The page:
Israel and neighbouring airspace

Issued date

06/12/2023 - This CZIB revises EASA CZIB 2023-03 R2 dated 14 November 2023. The affected airspace was amended and the validity of the CZIB was extended until 30 April 2024. No other changes were made. 

14/11/2023 - This CZIB revises EASA CZIB 2023-03 R1 dated 30 October 2023. The validity of the CZIB was extended until 31 December 2023. The description, affected airspace and recommendations were updated.

31/10/2023 - This CZIB revises EASA CZIB 2023-03 dated 8 October 2023. The validity of the CZIB was extended until 8 December 2023 and the description was updated. No changes to the Recommendations. 

Referenced publication(s):

Aeronautical Publications issued by the Aviation Authorities of the affected countries and by the Aviation Authorities of the State of Operator.

Affected Airspace

FIR TEL AVIV (LLLL), and portions of FIR AMMAN (OJAC), FIR JEDDAH (OEJD), FIR CAIRO (HECC) corresponding to 120 NM from the city of Aqaba.

Applies to operators
Applicability Description

Air operators:
-    subject to the provisions of Commission Regulation (EU) 965/2012, planning to conduct operations in the affected airspace (EASA operators).
-    third Country Operators authorised by EASA, when conducting operations under their TCO authorisation to, from and within the EU (TCO operators).


This CZIB is issued based on information currently available to EU Member States and EU institutions in order to share information which is considered necessary to ensure the safety of flights over zones of interest. 


Following the Hamas attack against Israeli civilians and military forces on 7 October 2023, a  conflict has broken out between Hamas-led Palestinian armed groups and Israel. The conflict involves rockets and drones launches from the Gaza Strip with Israeli airstrikes and artillery fire. Israel air-defence systems have been systematically activated and reportedly shot down the majority of the incoming projectiles.


Since 27 October 2023, the Israeli Defence Forces (IDF) gradually expanded ground operations in the Gaza Strip.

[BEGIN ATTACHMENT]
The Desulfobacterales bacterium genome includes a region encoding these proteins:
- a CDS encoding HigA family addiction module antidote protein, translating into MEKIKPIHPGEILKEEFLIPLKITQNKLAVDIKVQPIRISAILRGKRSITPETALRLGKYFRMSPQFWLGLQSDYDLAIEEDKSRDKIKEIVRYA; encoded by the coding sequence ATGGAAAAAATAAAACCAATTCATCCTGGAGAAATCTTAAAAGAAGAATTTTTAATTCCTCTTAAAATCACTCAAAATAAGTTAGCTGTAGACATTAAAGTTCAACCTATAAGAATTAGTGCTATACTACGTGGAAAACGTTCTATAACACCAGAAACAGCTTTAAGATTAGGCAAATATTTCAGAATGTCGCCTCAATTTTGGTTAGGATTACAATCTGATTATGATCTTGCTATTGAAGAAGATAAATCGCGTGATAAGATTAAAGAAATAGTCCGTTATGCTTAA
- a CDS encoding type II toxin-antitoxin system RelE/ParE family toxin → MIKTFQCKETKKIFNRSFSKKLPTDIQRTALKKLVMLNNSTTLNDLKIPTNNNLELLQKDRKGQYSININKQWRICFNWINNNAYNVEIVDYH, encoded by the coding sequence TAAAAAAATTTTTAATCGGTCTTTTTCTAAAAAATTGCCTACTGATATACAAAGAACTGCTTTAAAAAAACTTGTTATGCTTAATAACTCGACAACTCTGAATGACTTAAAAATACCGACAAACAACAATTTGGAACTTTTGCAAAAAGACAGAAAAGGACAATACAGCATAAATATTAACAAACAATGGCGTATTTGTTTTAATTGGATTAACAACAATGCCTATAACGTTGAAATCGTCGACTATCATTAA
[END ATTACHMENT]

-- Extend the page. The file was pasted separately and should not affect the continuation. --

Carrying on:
Since the beginning of the conflict, rockets and weaponised drones have also been launched by Hezbollah from southern Lebanon at northern Israel, triggering IDF response strikes on Hezbollah positions inside the Lebanon South Governorate. While the armed clashes occurred close to the Israeli – Lebanese border, incidents in the areas over 40 km from both sides of the border were also observed.  


Cruise missiles and military-grade weaponised drones launched by the Houthis from Yemen towards south Israel create additional concerns for the safety of airspace in the region, affecting in particular the Red Sea and adjacent airspace over the neighbouring countries, including southern Jordan, western Saudi Arabia and eastern Egypt. 


The recent developments and the potential for escalation in armed clashes, affecting the safety of airspace in the region, are continuously monitored by EASA and the European Commission. 


The Civil Aviation Authority of the State of Israel is actively managing the risks to civil aviation in its airspace and at its main airports, by issuing and maintaining NOTAMs, and by providing tactical deconfliction. It is therefore considered that those risks are, for the time being, effectively managed and mitigated by the Israeli State authorities. Nevertheless, airspace users need to be aware of the complexity and possible rapid evolution of the current situation, and on-going rocket launches potentially affecting the safety of the airspace and of aircraft on the ground.


Due to the unstable situation, EASA will continue to closely monitor the situation, with a view to assess whether there is an increase or decrease of risks for EU aircraft operators as a result of the evolution of the threat.


Air operators are requested to report as soon as possible any observed incident affecting potentially safety of airspace through the EU civil aviation occurrence reporting mechanism so that  Competent Authorities would be in position to share this information with EASA and the Commission without delay. 


Air operators should:

  1. Take potential risks into account when operating in the affected airspace;   
  2. Monitor airspace developments in the region and follow all available aeronautical publications, in particular airspace closures or restrictions issued by State authorities, alongside available guidance or direction from their national authorities, including information shared through the European Information Sharing and Cooperation Platform on Conflict Zones; 
  3. Ensure that a robust risk assessment is in place together with a high level of contingency planning for their operations and be ready for short notice instructions from the State authorities. 
Valid until
Valid until description

30/04/2024, unless reviewed earlier. 

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